Bridging the Racial Wealth Gap in Boston

ABCD Black History Month celebration features spirited panel discussion 

In celebration of Black History Month, ABCD President and CEO Sharon Scott-Chandler was joined by City of Boston Chief of Economic Opportunity and Inclusion Segun Idowu, Accordia Partners Vice President of Diversity, Equity and Inclusion Jill Lacey Griffin and ABCD Director of Workforce Development and Alternative Education Ron Marlow for a community discussion about Boston’s racial wealth gap—what created it, what it means for people of color today and what it will take to close it. Paris Alston, Co-Host of GBH News Morning Edition and The Wake Up podcast served as moderator. 

Our conversation began with the facts—including the often-repeated statistic that the median net worth for white households in Greater Boston was a quarter million dollars in 2015, while for Black families, it was just $8 according to The Color of Wealth in Boston, a joint publication of Duke University, The New School, and the Federal Reserve Bank of Boston.

We’re reminded that the wealth gap is a key to other inequities: it creates pervasive economic insecurity, saps resilience in the face of a changing world and consigns rising generations to a struggle to move “up the down escalator.”

According to Idowu, one of the ways to address the racial wealth gap is “through entrepreneurship and business ownership,” he said. “Under Mayor Wu’s leadership in 2022, out of $100 million that went to diverse businesses, $30 million went to Black businesses. It takes intentional efforts from all advocates and it takes a lot of time being devoted to make this happen.”

Panelists agreed that we must focus deeply on possible solutions. The complexity of the wealth gap means there is no single answer: it must be attacked on multiple fronts. Promoting home ownership is another direct and powerful lever. “Homeownership is really important for closing the racial wealth gap,” said Lacey Griffin. Accordia Partners, LLC was formed in 2014 with the intent of pursuing large, complex, urban real estate development projects within Boston with a focus on leveraging the scale of these urban projects in order to increase the level of inclusion and diversity within the real estate, design and construction industries. She added that Accordia “prioritizes diversity and opportunity for women and people of color through the creation of 1,957 housing units in Dorchester Bay,  20% of which will be affordable rental units.”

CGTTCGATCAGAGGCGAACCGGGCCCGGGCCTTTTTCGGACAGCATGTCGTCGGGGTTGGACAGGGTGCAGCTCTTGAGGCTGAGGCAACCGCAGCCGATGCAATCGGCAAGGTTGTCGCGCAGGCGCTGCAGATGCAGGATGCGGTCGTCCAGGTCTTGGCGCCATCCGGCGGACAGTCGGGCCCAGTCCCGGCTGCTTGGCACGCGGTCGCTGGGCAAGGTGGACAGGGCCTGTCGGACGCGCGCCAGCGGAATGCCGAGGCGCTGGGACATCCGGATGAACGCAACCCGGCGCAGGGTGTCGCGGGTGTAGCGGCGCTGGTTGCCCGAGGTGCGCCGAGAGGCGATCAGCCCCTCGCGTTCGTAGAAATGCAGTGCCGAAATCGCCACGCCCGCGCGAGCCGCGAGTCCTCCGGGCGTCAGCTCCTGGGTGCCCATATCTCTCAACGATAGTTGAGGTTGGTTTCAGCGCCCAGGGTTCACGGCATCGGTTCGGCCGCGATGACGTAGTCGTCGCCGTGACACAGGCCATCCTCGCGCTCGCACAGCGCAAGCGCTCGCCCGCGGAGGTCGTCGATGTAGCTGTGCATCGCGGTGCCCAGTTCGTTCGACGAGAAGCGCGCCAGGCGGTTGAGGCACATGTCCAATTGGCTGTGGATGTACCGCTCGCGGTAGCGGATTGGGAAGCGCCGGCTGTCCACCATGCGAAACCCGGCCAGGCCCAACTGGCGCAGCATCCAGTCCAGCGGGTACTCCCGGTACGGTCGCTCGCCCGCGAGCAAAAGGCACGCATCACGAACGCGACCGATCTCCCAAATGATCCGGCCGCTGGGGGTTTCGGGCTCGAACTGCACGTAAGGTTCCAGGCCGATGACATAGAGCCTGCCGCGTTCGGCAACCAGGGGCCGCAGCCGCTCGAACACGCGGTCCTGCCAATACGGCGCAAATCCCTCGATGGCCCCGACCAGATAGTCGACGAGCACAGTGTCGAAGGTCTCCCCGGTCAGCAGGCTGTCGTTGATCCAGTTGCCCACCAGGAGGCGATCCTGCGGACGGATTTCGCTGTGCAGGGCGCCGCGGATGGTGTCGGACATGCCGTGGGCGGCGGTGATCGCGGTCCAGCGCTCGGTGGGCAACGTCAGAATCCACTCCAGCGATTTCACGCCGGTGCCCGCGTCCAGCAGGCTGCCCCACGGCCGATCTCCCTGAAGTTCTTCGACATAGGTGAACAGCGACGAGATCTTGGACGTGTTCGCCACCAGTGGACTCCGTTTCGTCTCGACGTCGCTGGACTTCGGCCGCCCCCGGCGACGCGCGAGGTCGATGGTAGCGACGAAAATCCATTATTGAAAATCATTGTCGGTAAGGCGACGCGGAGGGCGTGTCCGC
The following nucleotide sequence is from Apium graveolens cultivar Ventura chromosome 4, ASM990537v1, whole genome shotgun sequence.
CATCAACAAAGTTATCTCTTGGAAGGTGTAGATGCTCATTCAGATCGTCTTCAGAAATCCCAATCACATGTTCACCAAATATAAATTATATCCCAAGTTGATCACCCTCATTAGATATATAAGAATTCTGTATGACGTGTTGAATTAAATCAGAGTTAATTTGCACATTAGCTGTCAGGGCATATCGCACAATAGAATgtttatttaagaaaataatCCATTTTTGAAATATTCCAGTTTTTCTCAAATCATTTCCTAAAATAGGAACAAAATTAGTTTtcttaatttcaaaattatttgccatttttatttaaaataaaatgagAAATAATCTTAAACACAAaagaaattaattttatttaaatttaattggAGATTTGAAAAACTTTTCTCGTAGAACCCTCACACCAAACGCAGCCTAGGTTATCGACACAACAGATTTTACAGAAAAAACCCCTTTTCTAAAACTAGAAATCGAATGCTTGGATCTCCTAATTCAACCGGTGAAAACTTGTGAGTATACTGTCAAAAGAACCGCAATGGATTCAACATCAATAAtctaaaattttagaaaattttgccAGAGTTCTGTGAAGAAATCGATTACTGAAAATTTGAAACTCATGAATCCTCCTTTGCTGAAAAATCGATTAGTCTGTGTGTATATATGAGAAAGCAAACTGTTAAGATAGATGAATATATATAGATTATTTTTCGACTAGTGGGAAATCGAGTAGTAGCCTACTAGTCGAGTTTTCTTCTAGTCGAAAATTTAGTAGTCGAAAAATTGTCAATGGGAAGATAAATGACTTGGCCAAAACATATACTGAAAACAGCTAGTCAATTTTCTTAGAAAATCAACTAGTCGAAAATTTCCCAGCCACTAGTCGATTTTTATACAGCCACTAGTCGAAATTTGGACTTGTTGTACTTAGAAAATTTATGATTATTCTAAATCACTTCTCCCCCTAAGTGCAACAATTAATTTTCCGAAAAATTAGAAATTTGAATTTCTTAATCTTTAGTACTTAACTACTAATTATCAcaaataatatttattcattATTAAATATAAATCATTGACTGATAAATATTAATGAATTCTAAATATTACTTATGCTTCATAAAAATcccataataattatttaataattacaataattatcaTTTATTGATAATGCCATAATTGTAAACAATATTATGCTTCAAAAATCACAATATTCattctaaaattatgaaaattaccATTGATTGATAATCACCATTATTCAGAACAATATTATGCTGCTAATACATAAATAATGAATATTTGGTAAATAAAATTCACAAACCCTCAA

According to The Racial Wealth Gap: Why Policy Matters, “Labor markets are drivers of the racial wealth gap, accounting for more than 20% of its growth in the last 25 years.” We not only need to equalize incomes, but equalize the wealth returns on income — the ability of households to translate income into wealth. 

Marlow attributed flawed systems to labor market issues that contribute to the racial wealth gap in Boston. Existing systems, “Don’t meet people where they are to help them get where they want to be, he said. “We are determined to give people who have lacked access to meaningful job training opportunities in high demand, high growth occupations. We need escalators, not ladders.” 

Reducing the racial wealth gap is not only a moral imperative — it’s necessary for the economic health of our whole society.